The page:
Saturday, March 19, 2016

In the Shadow of the Banyan, by Vaddey Ratner

Author Vaddey Ratner was five years old when the Khmer Rouge took over Phnom Penh and forced all of the city dwellers out of the city and into the countryside in an attempt to establish a communist agrarian utopia. In the Shadow of the Banyan is a novel that's closely based on her experiences as a child during the time the Khmer Rouge was in power, 1975-1979.

The main character of the book is Raami, the 7-year old daughter of a Cambodian prince. As a member of the royal family, they would have been immediately targeted for execution if her father hadn't concocted an alternate identity for them. Since he was well-known, however, he admitted his own identity, resulting in his removal from his family and presumed execution. Raami and her family are moved from place to place in the countryside, forced to do manual labor in rice fields and to construct levees. The mismanagement of all aspects of the government and agriculture resulted in widespread famine and millions of deaths. Anyone who was considered educated was targeted for the worst treatment and often assassination. Over the ensuing four years, Raami loses almost everyone important to her. This book tells her story, and by extension, Ms. Ratner's story as well. Much of what occurs in this novel did in fact occur to Ms. Ratner and her family members.

While this story is immeasurably sad, it is beautifully written. I couldn't put it down, and only did so to look up interesting details about the Khmer Rouge and Cambodia to help with the historical context. Ms. Ratner's journey to safety lead her to the United States, and I'm glad she was able to tell her own and others' stories through her fictionalized account of her ordeal. This book is enhanced by the inclusion of an "Author's Note" and "A Conversation with Vaddey Ratner," in both of which she discusses her own story and how it differs from Raami's.

Vaddey Ratner. In the Shadow of the Banyan. New York: Simon and Schuster, 2012. 334 pages. ISBN 9781451657708. Advance Reader's Edition.

What They Found: Love on 145th Street, by Walter Dean Myers

This collection of 15 interconnected short stories are about a group of characters centered around 145th Street in Harlem. The central theme of the collection is love of all kinds. Including parental love, romantic love, the love between close friends, and the love of siblings for each other, these stories are emotionally satisfying while not being saccharine. They explore the challenges of poverty, war, single parenthood, and more. Many of the characters pop up in different stories. This book is a followup to an earlier collection by Mr. Myers, 145th Street: Short Stories, and many of the characters appeared in that collection as well.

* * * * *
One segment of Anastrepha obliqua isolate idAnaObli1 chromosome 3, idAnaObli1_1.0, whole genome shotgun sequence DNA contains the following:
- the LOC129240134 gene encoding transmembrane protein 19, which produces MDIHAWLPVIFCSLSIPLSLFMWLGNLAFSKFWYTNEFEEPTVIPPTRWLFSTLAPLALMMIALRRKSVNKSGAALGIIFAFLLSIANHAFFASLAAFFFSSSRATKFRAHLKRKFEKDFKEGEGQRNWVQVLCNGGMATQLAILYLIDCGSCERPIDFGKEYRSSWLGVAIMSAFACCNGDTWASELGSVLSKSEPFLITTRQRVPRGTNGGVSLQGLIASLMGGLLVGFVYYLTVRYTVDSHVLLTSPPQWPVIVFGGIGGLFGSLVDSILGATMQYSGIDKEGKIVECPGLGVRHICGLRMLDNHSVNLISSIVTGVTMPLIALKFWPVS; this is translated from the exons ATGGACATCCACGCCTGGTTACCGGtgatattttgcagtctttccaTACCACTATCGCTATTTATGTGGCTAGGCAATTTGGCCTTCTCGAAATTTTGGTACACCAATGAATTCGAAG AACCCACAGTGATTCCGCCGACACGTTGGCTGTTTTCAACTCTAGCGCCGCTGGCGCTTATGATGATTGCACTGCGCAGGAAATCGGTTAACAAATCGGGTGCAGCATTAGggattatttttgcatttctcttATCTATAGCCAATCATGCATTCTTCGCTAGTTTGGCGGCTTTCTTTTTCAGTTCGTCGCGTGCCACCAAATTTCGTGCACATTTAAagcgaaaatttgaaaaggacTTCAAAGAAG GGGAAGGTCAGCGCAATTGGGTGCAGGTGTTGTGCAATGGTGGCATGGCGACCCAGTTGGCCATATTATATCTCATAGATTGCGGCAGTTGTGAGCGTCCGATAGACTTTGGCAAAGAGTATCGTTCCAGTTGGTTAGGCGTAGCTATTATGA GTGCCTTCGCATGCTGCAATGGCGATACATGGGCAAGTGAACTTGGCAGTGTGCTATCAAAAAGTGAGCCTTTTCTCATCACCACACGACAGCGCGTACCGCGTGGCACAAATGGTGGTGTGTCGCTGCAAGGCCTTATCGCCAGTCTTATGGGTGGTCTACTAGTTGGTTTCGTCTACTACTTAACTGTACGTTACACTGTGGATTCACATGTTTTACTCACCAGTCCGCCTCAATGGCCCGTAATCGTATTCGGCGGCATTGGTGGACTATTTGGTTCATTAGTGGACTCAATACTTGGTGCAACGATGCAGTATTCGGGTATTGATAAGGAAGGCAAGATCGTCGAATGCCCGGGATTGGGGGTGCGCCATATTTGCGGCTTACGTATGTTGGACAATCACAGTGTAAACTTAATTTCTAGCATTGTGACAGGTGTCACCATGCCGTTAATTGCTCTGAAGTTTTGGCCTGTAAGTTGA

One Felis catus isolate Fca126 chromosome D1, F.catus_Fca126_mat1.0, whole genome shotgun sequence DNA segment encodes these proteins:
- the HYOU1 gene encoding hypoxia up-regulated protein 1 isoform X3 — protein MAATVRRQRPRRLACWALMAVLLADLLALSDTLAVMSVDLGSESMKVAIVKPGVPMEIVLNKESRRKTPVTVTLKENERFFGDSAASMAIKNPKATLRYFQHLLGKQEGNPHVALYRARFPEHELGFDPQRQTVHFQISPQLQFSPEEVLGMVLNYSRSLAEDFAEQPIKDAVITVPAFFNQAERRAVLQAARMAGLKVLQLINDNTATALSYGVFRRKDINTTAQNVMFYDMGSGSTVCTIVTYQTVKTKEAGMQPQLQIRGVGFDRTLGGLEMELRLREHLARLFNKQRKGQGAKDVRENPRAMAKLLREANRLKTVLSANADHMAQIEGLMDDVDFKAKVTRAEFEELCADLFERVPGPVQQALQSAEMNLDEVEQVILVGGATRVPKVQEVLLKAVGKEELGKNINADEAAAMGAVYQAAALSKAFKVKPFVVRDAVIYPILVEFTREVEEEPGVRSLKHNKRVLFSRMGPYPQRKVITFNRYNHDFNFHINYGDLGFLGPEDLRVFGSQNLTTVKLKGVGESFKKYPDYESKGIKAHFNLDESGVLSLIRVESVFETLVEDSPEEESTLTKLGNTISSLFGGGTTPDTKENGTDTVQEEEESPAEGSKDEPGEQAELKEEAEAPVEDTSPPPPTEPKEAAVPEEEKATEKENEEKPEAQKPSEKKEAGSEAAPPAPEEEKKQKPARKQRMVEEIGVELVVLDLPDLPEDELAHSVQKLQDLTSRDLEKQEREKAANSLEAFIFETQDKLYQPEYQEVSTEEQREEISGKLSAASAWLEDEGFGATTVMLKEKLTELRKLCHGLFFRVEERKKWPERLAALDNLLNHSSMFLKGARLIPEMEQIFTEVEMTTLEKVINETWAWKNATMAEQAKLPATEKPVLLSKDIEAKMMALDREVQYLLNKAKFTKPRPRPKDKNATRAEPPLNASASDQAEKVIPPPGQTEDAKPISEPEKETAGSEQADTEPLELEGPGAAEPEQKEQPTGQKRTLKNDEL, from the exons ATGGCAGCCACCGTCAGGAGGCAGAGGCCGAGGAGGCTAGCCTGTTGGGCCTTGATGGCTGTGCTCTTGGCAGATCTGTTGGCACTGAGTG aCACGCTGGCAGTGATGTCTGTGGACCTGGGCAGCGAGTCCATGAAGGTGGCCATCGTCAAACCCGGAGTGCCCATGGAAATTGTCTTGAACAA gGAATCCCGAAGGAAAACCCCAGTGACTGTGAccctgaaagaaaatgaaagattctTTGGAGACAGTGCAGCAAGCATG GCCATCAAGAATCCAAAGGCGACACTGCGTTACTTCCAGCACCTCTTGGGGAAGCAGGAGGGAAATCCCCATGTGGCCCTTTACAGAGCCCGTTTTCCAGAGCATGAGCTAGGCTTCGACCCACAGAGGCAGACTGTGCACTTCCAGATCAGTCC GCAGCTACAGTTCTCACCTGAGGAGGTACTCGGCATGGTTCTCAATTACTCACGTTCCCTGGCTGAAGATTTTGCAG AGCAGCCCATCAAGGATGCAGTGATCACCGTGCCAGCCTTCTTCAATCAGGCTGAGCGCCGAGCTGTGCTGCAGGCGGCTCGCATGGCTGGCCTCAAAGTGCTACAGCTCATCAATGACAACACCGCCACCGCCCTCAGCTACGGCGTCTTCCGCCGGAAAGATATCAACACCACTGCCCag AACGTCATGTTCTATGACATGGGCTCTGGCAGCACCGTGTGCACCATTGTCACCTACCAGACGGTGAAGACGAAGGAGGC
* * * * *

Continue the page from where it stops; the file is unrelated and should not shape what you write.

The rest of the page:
I found all of the stories to be well-written. While dealing with serious subjects, there is still a lot of humor in this book. Although Mr. Myers often writes for the young adult audience, this collection would be appropriate for all ages. I haven't read the earlier collection, my prior experience with Mr. Myers' fiction being limited to Sunrise over Fallujah, mentioned here. The war in Iraq, written about so eloquently by Mr. Myers in Sunrise, reappears in the 15th story in this collection, "Combat Zone," which is about soldier Curtis Mason and the friendships and love he finds in Iraq.

Walter Dean Myers. What They Found: Love on 145th Street. Wendy Lamb Books/Random House Children's Books, 2007. 243 pages. ISBN 9780385321389. Advance Readers' Copy.

The Heart-Led Leader, by Tommy Spaulding

Everything you need to know about this book is summarized in the title: The Heart-Led Leader: How Living and Leading from the Heart Will Change Your Organization and Your Life. Author Tommy Spaulding makes the case that operating from the heart and with love will improve your chances to succeed in both your work and personal life. Throughout the rest of the book he elaborates on this central theme by sharing dozens of anecdotes about people that he has known who have done just that.

Mr. Spaulding discusses 18 principles or qualities in the second part of the book; these correspond to the 18 inches that he writes is the distance from the head to the heart. These principles address love, humility, caring, passion, selflessness, authenticity, self-awareness, faithfulness, character, vulnerability, forgiveness, purpose, encouragement, empathy, generosity, honesty, trust, and transparency.

While there's nothing ground-breaking about this work or his presentation, The Heart-Led Leader is a useful discussion about what makes leaders successful, and what makes them worthy of emulation. Mr. Spaulding describes valuable leadership qualities and illustrates them with many anecdotes. This is clearly a heartfelt and honest look at what it takes to be successful in work and life. Those who aspire to be leaders will find this book a useful reminder of the values that make people great.

I received this book from Blogging for Books for this review.

Tommy Spaulding. The Heart-Led Leader: How Living and Leading from the Heart Will Change Your Organization and Your Life. New York: Crown Business, 2015. 238 pages. ISBN 9780553419030.